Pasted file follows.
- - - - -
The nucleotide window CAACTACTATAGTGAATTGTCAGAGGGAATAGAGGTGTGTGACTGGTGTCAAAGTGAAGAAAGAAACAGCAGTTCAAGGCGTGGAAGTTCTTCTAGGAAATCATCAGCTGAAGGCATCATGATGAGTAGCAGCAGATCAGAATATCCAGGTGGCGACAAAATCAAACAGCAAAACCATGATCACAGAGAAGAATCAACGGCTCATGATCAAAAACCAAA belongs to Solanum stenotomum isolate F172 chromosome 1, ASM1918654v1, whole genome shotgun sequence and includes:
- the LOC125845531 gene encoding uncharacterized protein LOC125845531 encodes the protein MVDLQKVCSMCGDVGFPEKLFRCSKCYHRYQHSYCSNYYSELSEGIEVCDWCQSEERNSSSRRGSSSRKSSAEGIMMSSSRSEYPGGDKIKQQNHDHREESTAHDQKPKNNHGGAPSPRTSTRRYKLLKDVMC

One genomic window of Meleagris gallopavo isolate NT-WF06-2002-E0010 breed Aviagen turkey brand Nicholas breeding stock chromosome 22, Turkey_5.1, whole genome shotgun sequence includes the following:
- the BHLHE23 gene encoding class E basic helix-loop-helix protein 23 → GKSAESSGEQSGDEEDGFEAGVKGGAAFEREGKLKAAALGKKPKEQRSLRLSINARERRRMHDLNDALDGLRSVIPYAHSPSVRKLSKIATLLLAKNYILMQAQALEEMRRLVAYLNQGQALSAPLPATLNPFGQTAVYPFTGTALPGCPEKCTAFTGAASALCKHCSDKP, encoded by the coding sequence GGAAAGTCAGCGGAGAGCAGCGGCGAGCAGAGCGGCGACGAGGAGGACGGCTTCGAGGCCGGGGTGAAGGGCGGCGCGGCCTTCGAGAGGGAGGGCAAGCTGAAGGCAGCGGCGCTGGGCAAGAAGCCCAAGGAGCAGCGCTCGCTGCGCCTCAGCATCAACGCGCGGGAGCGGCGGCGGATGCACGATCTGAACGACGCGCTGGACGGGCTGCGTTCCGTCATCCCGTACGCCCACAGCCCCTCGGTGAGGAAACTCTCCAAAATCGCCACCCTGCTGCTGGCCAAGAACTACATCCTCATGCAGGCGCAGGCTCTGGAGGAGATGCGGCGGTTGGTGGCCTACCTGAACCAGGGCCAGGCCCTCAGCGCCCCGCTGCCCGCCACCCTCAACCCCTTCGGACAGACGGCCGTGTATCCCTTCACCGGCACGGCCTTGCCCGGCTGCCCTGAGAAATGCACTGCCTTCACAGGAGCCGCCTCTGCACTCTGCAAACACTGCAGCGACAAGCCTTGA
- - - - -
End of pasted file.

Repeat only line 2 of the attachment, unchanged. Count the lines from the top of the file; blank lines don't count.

- the LOC125845531 gene encoding uncharacterized protein LOC125845531 encodes the protein MVDLQKVCSMCGDVGFPEKLFRCSKCYHRYQHSYCSNYYSELSEGIEVCDWCQSEERNSSSRRGSSSRKSSAEGIMMSSSRSEYPGGDKIKQQNHDHREESTAHDQKPKNNHGGAPSPRTSTRRYKLLKDVMC